Building capacity to sustain attention is critical to engage students with reading for pleasure. Whilst incredible literature will always rise to the top, it is important to note that lots of it takes some time to achieve its greatness (length), and most of it requires expert teaching to help unlock the potency. The average student can be put off by a multitude of reasons, but difficulty with the cognitive demands of a text as well as a lack of perseverance are two large factors that quickly become indomitable forces against reading, invariably resulting in students not reading at all. I am certainly not suggesting that we pander to these inadequacies, but shorter stories could become the gateway to longer texts, and if it comes down to reading a shorter text or not reading at all, the choice is clear.

This can be achieved by exposing them to short, 400 – 600 word stories. It just so happens that this is the length they are required to write for their exams, so focusing on this length has an extra benefit. In fact, exposing students to these types of stories has 4 large benefits:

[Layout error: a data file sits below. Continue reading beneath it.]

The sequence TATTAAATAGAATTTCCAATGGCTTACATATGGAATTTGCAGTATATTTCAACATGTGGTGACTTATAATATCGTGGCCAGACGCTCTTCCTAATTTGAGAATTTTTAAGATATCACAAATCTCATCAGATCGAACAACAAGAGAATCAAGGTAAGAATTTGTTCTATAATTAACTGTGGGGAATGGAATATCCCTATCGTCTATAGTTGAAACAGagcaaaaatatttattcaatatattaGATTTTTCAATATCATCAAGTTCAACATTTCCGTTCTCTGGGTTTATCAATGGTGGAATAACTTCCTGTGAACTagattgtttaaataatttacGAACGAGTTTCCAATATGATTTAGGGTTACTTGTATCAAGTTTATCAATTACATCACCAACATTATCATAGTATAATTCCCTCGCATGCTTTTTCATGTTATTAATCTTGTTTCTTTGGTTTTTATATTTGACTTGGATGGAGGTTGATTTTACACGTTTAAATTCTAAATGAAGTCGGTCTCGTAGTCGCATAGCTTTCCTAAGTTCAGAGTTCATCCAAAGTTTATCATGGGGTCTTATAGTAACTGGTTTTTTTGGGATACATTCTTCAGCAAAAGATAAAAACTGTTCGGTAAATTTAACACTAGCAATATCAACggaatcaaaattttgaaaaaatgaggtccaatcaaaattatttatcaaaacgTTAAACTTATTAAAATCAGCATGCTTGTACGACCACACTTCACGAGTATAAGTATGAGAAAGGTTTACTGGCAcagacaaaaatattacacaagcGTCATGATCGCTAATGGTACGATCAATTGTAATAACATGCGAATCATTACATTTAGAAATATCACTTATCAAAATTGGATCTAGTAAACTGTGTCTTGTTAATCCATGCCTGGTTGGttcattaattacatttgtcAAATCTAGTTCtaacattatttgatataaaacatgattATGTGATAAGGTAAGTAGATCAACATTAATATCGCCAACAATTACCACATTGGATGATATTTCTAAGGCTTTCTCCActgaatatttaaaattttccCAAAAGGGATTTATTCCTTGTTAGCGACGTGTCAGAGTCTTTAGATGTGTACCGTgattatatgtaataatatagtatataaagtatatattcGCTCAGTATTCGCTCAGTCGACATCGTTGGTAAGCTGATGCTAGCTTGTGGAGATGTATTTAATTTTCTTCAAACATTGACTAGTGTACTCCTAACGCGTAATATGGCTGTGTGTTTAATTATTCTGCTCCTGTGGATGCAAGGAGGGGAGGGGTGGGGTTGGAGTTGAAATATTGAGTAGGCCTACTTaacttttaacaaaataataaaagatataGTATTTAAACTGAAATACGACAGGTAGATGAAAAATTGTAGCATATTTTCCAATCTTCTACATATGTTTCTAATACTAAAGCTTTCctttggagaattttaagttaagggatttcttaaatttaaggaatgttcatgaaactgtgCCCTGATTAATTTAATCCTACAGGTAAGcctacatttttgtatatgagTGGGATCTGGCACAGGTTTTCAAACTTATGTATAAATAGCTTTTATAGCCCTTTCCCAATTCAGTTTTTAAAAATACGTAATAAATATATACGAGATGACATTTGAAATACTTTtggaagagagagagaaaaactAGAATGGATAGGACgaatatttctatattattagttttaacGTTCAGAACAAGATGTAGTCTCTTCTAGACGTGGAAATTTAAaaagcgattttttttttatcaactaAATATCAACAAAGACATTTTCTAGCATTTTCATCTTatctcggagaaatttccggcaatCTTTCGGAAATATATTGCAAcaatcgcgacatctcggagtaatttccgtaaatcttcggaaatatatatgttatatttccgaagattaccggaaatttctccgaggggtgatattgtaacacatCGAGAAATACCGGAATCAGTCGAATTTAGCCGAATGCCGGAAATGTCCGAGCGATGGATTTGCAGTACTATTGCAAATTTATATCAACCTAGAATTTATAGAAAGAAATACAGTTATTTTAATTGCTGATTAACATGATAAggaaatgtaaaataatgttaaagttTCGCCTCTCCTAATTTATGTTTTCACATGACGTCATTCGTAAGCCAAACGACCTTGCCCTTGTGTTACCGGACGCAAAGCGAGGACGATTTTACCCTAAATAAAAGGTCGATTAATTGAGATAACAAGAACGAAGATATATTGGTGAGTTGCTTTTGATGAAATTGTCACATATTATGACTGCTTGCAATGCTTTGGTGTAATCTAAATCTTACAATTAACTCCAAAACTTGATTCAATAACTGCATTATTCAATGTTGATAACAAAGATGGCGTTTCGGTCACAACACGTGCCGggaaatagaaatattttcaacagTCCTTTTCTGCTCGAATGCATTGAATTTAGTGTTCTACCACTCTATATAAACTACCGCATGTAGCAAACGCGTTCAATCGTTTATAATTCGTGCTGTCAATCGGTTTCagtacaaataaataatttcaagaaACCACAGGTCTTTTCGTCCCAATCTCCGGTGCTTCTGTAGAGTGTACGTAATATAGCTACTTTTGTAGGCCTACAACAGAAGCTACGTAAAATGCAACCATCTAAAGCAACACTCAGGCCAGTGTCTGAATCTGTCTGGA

• it is an extremely accessible length – 3 – 4 minutes of reading
  • it models good exam creative writing – this can be in terms of structure, as well as offering multiple opportunities to engage with vocabulary, varying sentence construction and its effects, and spelling and punctuation.
  • it provides students with ideas to generate their own stories
  • it inspires reading for pleasure


I need your help to build a bank of strong stories, so that students from around the world can develop their reading.

For this reason, I have decided to create a platform for students to read and share such stories. It is along the same lines as Cloud 9 Writing, but the criteria is a little less strict. Having said that, the quality still has to be maintained, and submissions need to be error free, of the designated length, and be entertaining. The platform is called Exam Length Stories and can be accessed here. At first, the name seems rather unimaginative, and therefore ironic, but I wanted it to say what it does on the tin, and explicitly direct students to engage in reading to assist their exam preparation. I don’t think I could make it any more explicit.